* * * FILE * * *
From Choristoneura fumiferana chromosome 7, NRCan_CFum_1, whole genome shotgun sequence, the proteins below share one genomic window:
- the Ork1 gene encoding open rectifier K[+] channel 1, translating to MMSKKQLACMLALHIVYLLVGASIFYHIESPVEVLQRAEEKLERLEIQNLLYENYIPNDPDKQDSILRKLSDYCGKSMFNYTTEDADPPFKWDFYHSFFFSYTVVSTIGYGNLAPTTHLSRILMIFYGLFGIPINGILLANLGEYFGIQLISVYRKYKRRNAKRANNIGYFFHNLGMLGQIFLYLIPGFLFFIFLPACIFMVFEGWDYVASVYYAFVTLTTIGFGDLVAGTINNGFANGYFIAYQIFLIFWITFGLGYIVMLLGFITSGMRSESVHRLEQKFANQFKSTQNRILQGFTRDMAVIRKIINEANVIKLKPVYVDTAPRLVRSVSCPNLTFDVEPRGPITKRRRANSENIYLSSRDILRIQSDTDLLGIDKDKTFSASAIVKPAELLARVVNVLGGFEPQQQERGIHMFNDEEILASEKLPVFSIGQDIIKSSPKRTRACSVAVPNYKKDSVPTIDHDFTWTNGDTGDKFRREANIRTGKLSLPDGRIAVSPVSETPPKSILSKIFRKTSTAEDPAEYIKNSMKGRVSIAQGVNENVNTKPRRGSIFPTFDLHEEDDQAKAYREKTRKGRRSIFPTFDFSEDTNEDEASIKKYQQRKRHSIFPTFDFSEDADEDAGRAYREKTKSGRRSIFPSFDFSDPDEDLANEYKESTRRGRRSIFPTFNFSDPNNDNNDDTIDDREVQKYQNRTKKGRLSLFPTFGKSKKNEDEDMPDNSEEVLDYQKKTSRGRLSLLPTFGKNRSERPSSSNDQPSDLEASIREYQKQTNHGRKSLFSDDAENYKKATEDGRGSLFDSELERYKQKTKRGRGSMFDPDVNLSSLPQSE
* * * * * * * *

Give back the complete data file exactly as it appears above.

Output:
From Choristoneura fumiferana chromosome 7, NRCan_CFum_1, whole genome shotgun sequence, the proteins below share one genomic window:
- the Ork1 gene encoding open rectifier K[+] channel 1, translating to MMSKKQLACMLALHIVYLLVGASIFYHIESPVEVLQRAEEKLERLEIQNLLYENYIPNDPDKQDSILRKLSDYCGKSMFNYTTEDADPPFKWDFYHSFFFSYTVVSTIGYGNLAPTTHLSRILMIFYGLFGIPINGILLANLGEYFGIQLISVYRKYKRRNAKRANNIGYFFHNLGMLGQIFLYLIPGFLFFIFLPACIFMVFEGWDYVASVYYAFVTLTTIGFGDLVAGTINNGFANGYFIAYQIFLIFWITFGLGYIVMLLGFITSGMRSESVHRLEQKFANQFKSTQNRILQGFTRDMAVIRKIINEANVIKLKPVYVDTAPRLVRSVSCPNLTFDVEPRGPITKRRRANSENIYLSSRDILRIQSDTDLLGIDKDKTFSASAIVKPAELLARVVNVLGGFEPQQQERGIHMFNDEEILASEKLPVFSIGQDIIKSSPKRTRACSVAVPNYKKDSVPTIDHDFTWTNGDTGDKFRREANIRTGKLSLPDGRIAVSPVSETPPKSILSKIFRKTSTAEDPAEYIKNSMKGRVSIAQGVNENVNTKPRRGSIFPTFDLHEEDDQAKAYREKTRKGRRSIFPTFDFSEDTNEDEASIKKYQQRKRHSIFPTFDFSEDADEDAGRAYREKTKSGRRSIFPSFDFSDPDEDLANEYKESTRRGRRSIFPTFNFSDPNNDNNDDTIDDREVQKYQNRTKKGRLSLFPTFGKSKKNEDEDMPDNSEEVLDYQKKTSRGRLSLLPTFGKNRSERPSSSNDQPSDLEASIREYQKQTNHGRKSLFSDDAENYKKATEDGRGSLFDSELERYKQKTKRGRGSMFDPDVNLSSLPQSE